The American Clean Energy and Security Act calls for greenhouse gas emissions reductions slightly more ambitious than targets proposed by President Barack Obama: reductions of 3 percent below 2005 levels by 2012, 20 percent below 2005 levels by 2020, 42 percent below 2005 levels by 2030, and 83 percent below 2005 levels by 2050.
The bill rests on a greenhouse gas cap-and-trade program but doesn’t say whether the permits in the trading system would be auctioned off or given away for free.
But it does advocate for a renewable energy portfolio standard of 6 percent by 2012, which would increase incrementally until 2025, when a quarter of electricity in the U.S. must be drawn from renewable sources. It would also introduce a sweeping efficiency program of standards and investments targeting transportation, buildings and residences, as well as funding to slow global deforestation.
“Nations of the world look to the United States for leadership in addressing the threat of and harm from global warming,” the bill said. “Full implementation of this Act is critical to engage other nations in an international effort to mitigate the threat of and harm from global warming.”
Reps. Henry Waxman (D-Calif.) and Edward Markey (D-Mass.) included several recommendations of the blueprint released earlier this year by the U.S. Climate Action Partnership (USCAP), such as addressing the obstacles to “clean coal” deployment and the use of offsets, although at a lower amount.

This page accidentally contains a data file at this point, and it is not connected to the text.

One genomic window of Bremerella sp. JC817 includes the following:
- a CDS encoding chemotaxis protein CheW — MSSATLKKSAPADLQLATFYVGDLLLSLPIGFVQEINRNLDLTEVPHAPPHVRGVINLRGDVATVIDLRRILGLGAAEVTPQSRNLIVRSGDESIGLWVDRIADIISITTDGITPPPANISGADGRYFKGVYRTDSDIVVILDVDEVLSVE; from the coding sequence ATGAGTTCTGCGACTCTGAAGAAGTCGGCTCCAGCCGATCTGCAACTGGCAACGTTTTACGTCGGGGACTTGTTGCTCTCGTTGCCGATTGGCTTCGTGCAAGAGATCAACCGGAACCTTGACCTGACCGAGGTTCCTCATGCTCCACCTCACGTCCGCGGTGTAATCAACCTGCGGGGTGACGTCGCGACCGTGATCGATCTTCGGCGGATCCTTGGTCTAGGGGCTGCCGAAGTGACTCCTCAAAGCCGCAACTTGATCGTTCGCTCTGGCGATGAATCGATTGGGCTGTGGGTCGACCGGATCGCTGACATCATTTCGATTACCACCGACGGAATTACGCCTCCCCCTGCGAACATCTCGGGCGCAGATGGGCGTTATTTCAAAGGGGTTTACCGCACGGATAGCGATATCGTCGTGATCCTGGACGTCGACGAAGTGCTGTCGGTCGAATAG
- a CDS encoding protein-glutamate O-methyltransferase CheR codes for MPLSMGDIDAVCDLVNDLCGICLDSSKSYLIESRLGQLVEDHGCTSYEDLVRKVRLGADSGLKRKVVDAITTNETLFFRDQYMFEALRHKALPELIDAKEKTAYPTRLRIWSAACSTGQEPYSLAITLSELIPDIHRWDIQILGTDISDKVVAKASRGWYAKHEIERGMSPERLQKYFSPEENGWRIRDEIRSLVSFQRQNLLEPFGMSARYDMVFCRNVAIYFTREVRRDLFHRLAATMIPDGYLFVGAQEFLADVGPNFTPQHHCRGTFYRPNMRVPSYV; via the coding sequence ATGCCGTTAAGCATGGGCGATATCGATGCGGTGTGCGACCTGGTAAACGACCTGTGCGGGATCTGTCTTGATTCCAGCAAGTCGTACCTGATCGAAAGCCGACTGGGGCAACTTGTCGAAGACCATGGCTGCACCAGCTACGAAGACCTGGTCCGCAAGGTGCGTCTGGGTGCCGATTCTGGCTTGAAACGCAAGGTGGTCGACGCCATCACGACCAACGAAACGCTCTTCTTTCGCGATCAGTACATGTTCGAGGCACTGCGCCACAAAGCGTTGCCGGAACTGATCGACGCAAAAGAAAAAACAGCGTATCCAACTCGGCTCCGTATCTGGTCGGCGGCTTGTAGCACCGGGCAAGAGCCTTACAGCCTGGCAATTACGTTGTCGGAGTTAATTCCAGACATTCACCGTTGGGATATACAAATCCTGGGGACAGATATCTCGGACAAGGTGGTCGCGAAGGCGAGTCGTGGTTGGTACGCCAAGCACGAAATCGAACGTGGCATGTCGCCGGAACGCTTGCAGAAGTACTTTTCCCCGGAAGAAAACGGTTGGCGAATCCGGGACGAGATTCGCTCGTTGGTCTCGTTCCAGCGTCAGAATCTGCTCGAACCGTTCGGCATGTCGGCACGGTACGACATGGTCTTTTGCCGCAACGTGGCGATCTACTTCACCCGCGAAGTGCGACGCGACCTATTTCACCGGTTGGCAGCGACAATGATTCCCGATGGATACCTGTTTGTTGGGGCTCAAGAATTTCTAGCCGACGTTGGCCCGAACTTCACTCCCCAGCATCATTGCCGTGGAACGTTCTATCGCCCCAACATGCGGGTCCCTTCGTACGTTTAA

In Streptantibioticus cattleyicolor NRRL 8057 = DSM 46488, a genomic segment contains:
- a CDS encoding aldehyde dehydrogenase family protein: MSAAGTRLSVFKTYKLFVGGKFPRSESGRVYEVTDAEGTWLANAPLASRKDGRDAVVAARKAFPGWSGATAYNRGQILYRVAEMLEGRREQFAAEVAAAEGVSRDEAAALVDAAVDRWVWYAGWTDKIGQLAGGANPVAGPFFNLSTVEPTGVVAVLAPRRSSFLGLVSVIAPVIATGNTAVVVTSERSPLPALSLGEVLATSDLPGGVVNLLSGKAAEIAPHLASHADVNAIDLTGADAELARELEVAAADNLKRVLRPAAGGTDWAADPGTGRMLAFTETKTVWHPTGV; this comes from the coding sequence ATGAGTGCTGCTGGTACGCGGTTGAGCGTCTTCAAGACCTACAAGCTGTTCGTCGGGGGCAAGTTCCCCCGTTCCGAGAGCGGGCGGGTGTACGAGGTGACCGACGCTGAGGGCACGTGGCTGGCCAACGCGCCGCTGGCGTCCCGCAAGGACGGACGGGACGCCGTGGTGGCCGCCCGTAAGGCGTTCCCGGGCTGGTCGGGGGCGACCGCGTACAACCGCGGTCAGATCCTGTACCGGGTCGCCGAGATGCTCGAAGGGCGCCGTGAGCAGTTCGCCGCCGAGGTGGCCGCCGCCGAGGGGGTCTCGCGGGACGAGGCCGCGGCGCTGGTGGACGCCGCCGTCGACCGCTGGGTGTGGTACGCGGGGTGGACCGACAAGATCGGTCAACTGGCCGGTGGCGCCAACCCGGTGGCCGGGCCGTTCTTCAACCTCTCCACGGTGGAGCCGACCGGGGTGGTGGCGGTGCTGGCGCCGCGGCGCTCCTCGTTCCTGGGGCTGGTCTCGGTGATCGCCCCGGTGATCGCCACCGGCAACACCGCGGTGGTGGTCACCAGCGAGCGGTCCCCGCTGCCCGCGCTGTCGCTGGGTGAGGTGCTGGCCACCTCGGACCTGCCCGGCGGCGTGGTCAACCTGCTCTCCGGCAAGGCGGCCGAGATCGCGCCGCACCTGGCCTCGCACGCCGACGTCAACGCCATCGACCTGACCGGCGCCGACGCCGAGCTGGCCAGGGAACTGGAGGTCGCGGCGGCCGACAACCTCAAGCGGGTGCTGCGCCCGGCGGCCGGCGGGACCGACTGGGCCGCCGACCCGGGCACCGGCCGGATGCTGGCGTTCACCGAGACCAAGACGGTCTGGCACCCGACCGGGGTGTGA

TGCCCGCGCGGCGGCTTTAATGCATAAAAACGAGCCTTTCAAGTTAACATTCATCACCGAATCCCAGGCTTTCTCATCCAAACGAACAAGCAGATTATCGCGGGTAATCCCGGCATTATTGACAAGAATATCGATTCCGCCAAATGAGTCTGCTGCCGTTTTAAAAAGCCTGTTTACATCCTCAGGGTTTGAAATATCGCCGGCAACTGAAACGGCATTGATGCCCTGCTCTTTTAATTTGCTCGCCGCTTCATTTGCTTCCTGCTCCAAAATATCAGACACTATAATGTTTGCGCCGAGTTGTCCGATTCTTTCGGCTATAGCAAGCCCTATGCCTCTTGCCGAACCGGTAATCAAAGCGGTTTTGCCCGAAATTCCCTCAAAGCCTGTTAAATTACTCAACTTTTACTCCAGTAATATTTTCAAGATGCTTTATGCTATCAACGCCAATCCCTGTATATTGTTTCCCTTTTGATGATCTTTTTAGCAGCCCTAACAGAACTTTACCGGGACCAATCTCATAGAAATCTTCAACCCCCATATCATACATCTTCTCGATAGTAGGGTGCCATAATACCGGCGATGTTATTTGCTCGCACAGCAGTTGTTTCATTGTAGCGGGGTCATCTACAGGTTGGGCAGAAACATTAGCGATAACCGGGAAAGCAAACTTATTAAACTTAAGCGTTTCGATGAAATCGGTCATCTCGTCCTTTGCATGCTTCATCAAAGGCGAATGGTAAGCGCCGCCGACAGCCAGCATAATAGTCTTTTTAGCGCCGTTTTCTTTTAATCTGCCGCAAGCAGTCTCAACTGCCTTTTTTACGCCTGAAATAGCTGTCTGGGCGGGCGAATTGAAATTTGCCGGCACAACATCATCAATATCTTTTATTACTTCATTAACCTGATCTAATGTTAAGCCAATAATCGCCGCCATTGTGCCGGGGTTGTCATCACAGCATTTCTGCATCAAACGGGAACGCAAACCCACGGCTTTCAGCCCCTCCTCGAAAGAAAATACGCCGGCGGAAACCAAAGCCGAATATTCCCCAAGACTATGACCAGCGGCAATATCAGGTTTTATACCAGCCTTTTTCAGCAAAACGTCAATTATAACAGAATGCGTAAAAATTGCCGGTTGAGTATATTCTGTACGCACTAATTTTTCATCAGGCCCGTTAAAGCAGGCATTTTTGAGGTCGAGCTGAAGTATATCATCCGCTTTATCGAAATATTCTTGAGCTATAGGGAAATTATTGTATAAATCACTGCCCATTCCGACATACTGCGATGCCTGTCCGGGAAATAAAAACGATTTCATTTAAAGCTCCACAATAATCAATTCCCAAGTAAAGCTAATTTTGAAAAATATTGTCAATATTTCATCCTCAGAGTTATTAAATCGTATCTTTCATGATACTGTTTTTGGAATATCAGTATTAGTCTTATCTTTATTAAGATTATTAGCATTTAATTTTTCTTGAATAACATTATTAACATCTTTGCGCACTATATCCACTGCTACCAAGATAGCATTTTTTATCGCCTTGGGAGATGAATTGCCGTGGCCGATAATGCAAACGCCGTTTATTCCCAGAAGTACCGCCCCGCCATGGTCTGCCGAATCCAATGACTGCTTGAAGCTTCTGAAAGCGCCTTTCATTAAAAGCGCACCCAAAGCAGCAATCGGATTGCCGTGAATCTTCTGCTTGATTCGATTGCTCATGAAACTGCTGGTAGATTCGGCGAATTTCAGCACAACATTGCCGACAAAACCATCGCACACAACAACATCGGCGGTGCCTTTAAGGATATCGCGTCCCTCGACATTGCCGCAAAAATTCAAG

Greenpeace called the 648-page bill a good first step but said some issues needed to be resolved. It believes there are too many offsets in the bill -- two billion tons of carbon dioxide equivalent -- which it said could allow the emissions reduction targets to be technically met without any significant reduction in fossil fuel emissions for more than two decades.
Still, many agreed the introduction of the bill sends a message to negotiators gathering in Germany this week as part of a series of meetings leading up to a potential international treaty at the end of the year.
“This draft, which sets firm limits on the amount of greenhouse gas emissions and makes investments in clean energy and jobs, sends an important signal both domestically and abroad,” said Jonathan Lash, president of the World Resources Institute, said in a statement. “This signal is critical as international climate negotiations approach in December.”
"Capitol" -- CC licensed by Flickr user Matti Mattila.